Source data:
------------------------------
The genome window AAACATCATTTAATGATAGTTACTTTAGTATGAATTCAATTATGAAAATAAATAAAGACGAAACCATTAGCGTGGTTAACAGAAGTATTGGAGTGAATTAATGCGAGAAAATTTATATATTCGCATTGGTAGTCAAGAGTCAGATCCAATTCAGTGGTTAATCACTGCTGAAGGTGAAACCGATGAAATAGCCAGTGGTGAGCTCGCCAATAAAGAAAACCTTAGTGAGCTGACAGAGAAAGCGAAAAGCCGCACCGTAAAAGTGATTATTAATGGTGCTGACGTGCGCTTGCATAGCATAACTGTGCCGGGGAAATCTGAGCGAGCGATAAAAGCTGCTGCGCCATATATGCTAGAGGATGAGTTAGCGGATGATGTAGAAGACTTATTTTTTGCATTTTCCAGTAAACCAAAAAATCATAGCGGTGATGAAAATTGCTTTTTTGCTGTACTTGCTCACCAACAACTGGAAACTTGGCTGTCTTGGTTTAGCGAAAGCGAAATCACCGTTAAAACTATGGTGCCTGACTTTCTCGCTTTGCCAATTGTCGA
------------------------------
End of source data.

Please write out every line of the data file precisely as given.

The genome window AAACATCATTTAATGATAGTTACTTTAGTATGAATTCAATTATGAAAATAAATAAAGACGAAACCATTAGCGTGGTTAACAGAAGTATTGGAGTGAATTAATGCGAGAAAATTTATATATTCGCATTGGTAGTCAAGAGTCAGATCCAATTCAGTGGTTAATCACTGCTGAAGGTGAAACCGATGAAATAGCCAGTGGTGAGCTCGCCAATAAAGAAAACCTTAGTGAGCTGACAGAGAAAGCGAAAAGCCGCACCGTAAAAGTGATTATTAATGGTGCTGACGTGCGCTTGCATAGCATAACTGTGCCGGGGAAATCTGAGCGAGCGATAAAAGCTGCTGCGCCATATATGCTAGAGGATGAGTTAGCGGATGATGTAGAAGACTTATTTTTTGCATTTTCCAGTAAACCAAAAAATCATAGCGGTGATGAAAATTGCTTTTTTGCTGTACTTGCTCACCAACAACTGGAAACTTGGCTGTCTTGGTTTAGCGAAAGCGAAATCACCGTTAAAACTATGGTGCCTGACTTTCTCGCTTTGCCAATTGTCGA